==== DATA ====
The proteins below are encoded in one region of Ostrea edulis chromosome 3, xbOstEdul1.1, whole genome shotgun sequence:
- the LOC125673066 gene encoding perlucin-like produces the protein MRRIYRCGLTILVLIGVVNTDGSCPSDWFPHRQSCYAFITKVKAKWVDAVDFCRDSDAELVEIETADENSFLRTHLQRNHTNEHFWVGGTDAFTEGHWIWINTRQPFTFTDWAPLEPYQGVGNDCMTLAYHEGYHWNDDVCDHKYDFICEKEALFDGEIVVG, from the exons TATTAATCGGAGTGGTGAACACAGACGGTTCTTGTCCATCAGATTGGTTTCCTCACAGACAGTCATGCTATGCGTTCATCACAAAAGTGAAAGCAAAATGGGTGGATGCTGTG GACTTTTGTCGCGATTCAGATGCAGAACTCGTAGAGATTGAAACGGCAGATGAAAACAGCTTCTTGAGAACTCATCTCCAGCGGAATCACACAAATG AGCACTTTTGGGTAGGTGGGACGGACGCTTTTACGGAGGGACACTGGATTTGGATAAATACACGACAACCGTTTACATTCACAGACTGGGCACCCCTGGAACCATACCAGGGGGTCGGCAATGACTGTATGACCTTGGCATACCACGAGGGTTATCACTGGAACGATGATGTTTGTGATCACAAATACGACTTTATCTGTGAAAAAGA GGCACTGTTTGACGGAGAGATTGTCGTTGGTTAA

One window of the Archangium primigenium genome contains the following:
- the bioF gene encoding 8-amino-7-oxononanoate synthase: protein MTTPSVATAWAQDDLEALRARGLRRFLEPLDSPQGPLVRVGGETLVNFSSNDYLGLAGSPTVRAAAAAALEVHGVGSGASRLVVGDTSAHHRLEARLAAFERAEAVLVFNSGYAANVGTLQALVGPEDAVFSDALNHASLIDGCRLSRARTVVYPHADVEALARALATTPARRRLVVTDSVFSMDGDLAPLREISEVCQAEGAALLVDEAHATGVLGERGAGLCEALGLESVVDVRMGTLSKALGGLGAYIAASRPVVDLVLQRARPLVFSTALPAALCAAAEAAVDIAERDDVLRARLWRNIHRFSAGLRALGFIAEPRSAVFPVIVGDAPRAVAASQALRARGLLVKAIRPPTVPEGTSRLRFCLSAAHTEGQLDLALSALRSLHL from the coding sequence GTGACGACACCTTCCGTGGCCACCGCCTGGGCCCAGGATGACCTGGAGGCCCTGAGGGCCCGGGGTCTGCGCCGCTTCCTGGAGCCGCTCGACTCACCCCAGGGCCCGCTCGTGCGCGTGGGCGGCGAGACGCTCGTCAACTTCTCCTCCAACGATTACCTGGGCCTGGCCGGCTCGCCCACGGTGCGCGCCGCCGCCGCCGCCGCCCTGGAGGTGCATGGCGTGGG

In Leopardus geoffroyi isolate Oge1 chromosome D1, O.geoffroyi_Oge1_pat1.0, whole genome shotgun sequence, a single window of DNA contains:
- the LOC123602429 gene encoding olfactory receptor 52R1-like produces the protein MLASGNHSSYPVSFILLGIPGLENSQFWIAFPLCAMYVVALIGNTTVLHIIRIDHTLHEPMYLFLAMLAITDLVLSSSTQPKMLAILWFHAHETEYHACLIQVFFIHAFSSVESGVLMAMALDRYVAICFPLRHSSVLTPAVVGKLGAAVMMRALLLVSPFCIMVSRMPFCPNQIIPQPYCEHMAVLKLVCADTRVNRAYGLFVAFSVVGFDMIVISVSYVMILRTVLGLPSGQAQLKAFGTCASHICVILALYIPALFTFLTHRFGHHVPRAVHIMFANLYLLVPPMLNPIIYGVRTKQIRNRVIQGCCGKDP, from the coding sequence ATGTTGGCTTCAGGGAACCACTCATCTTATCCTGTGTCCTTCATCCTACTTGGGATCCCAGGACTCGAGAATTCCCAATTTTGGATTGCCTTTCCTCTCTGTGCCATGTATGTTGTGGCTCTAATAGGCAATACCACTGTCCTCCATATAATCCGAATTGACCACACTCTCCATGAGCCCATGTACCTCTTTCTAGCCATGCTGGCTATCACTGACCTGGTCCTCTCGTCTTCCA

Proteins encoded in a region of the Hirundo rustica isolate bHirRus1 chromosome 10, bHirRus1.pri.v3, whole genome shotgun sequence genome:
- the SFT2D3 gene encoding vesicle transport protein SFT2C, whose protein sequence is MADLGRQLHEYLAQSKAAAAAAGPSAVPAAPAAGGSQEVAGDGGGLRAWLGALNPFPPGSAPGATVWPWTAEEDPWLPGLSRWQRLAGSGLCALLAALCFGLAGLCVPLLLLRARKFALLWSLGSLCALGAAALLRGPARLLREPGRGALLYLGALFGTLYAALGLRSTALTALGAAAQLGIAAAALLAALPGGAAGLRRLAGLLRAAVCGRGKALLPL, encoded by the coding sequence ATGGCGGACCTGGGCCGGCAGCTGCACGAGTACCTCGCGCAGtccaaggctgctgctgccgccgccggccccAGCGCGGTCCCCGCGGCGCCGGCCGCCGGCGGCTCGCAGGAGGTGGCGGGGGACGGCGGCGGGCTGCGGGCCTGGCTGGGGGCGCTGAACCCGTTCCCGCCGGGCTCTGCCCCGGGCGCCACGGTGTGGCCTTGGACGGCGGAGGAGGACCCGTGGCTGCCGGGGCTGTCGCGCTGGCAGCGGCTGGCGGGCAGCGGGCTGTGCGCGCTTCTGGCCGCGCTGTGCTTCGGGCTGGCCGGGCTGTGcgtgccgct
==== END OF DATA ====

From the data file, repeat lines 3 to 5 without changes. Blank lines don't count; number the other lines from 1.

One window of the Archangium primigenium genome contains the following:
- the bioF gene encoding 8-amino-7-oxononanoate synthase: protein MTTPSVATAWAQDDLEALRARGLRRFLEPLDSPQGPLVRVGGETLVNFSSNDYLGLAGSPTVRAAAAAALEVHGVGSGASRLVVGDTSAHHRLEARLAAFERAEAVLVFNSGYAANVGTLQALVGPEDAVFSDALNHASLIDGCRLSRARTVVYPHADVEALARALATTPARRRLVVTDSVFSMDGDLAPLREISEVCQAEGAALLVDEAHATGVLGERGAGLCEALGLESVVDVRMGTLSKALGGLGAYIAASRPVVDLVLQRARPLVFSTALPAALCAAAEAAVDIAERDDVLRARLWRNIHRFSAGLRALGFIAEPRSAVFPVIVGDAPRAVAASQALRARGLLVKAIRPPTVPEGTSRLRFCLSAAHTEGQLDLALSALRSLHL from the coding sequence GTGACGACACCTTCCGTGGCCACCGCCTGGGCCCAGGATGACCTGGAGGCCCTGAGGGCCCGGGGTCTGCGCCGCTTCCTGGAGCCGCTCGACTCACCCCAGGGCCCGCTCGTGCGCGTGGGCGGCGAGACGCTCGTCAACTTCTCCTCCAACGATTACCTGGGCCTGGCCGGCTCGCCCACGGTGCGCGCCGCCGCCGCCGCCGCCCTGGAGGTGCATGGCGTGGG

In Leopardus geoffroyi isolate Oge1 chromosome D1, O.geoffroyi_Oge1_pat1.0, whole genome shotgun sequence, a single window of DNA contains: